Erna Knutsen

By the time I met Erna Knutsen, she was already Erna Knutsen, and had been for a long time. She’s just died, I am told, though I’m not sure I believe it. I expect to hear her laughter wherever two or more coffee people are gathered together, that great and elegant guffaw that told you everything was so silly and sacred at the same damn time.

The first time I heard that laugh I was in Philadelphia in the fall of 1998. She greeted me the same way she greeted you if you ever met her, as if you were the single most important person in the world at that moment. I was as new to coffee as new could possibly be and yet she seemed to adore me in a way that was both seductive and sedative. It was hard to worry around Erna. And if you think “seductive” is not an appropriate term to use in reference to a person who was then in her mid 70’s, you never met Erna Knutsen.

The next time I saw Erna was in the spring of 1999 and not only did she remember me and everything we had talked about the last time we met, she knew what I had been doing in the meantime. It was astounding to me because any casual meeting with Erna was accompanied by an unending series of interruptions from people who just wanted to “say hello,” and she seemed to remember personal tidbits about many of those people too.

So, for me, seeing Erna was like continuing a conversation that had been placed on hold for months or even years. And always, there was the joy. The joy of Erna Knutson was infectious and undeniably genuine. By this I mean that the joy of Erna could cause you to feel shame because you were faking it some of the time.

I’m not sure of the dates after these initial encounters, but I spent many a moment with Erna through 2008, and then once or twice after that. But right now, I want to remember one time in particular.

All of the SCAA committee volunteers had gathered in Long Beach for some planning meetings on the Queen Mary. I was in charge of the meetings and, to be honest, it wasn’t my best showing. In any case, we had booked an Indian restaurant, the entire place, for a post planning dinner. I sat next to Erna and she regaled me with stories, all told with her great sense of humor. Because I have more than a passing interest in stories and coffee history, I only had eyes for Erna the entire night. At some point I realized that some of our volunteer committee members had taken over the bar and were making drinks, willy nilly, and destroying my party budget. I started to stand up, intending to tell them to calm down and back away from the alcohol, when I felt a hand on my arm. It was Erna.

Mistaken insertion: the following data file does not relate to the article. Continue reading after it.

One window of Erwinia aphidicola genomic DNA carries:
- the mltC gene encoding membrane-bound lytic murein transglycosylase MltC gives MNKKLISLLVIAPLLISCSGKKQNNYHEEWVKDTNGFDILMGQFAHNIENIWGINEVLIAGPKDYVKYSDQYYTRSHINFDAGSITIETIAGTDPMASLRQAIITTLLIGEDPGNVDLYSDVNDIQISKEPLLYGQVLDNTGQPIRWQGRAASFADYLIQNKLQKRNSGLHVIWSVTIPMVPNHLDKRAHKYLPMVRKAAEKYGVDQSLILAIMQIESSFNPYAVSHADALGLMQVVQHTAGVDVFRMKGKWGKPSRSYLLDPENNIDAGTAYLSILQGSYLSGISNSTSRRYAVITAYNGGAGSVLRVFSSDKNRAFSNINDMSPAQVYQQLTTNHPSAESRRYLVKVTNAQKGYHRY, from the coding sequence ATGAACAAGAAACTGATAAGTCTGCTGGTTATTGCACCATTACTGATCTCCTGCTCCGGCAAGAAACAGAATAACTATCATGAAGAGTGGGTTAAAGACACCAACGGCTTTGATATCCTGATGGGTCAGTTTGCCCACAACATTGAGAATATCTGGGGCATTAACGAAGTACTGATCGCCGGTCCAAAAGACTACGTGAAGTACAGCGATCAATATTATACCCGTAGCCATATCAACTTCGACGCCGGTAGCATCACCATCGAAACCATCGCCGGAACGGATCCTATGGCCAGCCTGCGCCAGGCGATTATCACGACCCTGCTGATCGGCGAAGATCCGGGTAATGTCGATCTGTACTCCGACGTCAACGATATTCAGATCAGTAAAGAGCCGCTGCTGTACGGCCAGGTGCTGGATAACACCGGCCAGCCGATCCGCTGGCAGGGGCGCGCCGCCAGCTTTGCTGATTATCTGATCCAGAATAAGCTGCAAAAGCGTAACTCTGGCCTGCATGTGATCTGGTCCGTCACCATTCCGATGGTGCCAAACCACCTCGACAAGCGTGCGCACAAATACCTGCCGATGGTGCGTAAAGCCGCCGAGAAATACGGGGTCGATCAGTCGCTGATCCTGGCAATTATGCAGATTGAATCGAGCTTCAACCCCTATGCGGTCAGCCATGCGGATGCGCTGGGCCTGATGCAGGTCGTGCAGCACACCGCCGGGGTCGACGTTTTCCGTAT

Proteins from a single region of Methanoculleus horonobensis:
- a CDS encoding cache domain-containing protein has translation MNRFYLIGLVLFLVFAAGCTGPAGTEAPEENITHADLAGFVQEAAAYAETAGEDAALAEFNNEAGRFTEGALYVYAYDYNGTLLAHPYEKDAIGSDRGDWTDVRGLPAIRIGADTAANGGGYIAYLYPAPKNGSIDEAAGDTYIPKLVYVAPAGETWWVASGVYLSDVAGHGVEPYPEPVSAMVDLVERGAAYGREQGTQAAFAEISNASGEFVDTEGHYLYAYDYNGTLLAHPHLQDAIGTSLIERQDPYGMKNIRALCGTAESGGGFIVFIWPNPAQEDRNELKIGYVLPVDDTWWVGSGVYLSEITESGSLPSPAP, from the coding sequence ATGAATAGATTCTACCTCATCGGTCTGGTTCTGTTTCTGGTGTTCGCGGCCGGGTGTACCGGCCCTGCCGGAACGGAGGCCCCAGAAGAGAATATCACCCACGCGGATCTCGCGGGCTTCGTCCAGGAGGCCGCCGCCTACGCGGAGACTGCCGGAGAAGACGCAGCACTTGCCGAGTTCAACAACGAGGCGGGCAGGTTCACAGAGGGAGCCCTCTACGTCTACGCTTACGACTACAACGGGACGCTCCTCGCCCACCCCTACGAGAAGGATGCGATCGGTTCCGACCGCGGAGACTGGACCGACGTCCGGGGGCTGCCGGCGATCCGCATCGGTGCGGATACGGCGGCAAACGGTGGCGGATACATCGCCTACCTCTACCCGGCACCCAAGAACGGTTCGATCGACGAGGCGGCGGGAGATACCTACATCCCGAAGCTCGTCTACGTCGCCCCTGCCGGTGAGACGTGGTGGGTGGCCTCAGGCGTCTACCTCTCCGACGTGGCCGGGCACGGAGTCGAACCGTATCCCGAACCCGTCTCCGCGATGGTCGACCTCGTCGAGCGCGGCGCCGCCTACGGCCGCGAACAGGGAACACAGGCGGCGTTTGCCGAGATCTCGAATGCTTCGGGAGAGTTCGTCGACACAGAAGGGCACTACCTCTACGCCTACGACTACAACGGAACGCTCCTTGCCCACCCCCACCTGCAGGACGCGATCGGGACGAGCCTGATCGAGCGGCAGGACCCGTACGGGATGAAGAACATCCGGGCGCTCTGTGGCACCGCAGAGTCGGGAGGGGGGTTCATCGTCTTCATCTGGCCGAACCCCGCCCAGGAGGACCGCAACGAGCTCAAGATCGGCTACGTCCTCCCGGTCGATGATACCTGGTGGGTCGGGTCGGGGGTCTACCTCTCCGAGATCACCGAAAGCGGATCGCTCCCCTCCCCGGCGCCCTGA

“Let them play,” she said. “They work hard and they are volunteers and it is not that much money.”

She was right, of course. I did go over my budget, but not by much more than it cost just a few volunteers to travel to the meetings.  Having started importing coffee when there were almost no women trading coffee, Erna had perspective. I mean, when male coffee traders refused to allow her in the cupping room, but would bring coffee to her desk for her to cup, I imagine that creates perspective. She was influential before she was allowed to cup coffee with men. When they finally allowed her to cup coffee with the boys, their ridicule was relentless.

B.C. Ireland was an old-line coffee company in San Francisco. Founded in 1885, they were originally importers (or, to be precise, “Importers’ Brokers”) of “Spices, Seeds, Tapiocas, Peanuts, Herbs, Rice and All Oriental Merchandise.” By the time Erna arrived as a secretary in the 1960’s, they were coffee importers and set in their ways. Erna took an interest in the coffee and started selling small lots before she learned to cup coffee. She liked the roasters (“mostly young people”) who were buying this “special” coffee. They were interested in quality attributes beyond clean cup and willing to take risks and pay more. Erna had found her tribe. She was a specialty coffee importer.

Much has been made (even cafes named), and rightly so, about Erna using the phrase “specialty coffee” in a 1974 interview with Tea & Coffee Trade Journal. This is often cited as the first use of the phrase “specialty coffee” in print, and it seems it was. When “her” roasters gathered a few years later to talk about starting a specialty coffee association, Erna was there, sitting on the floor, passing the wine. I’ve been told it was Erna’s persistence and insistence that kept the whole thing from falling apart amongst all the male egos in the room during that first meeting. Having met Erna and having met several of the men who were in that room, I believe it.

In 1985 Erna started Knutsen Coffee, 100 years after the founding of B.C. Ireland. I like to think that was intentional.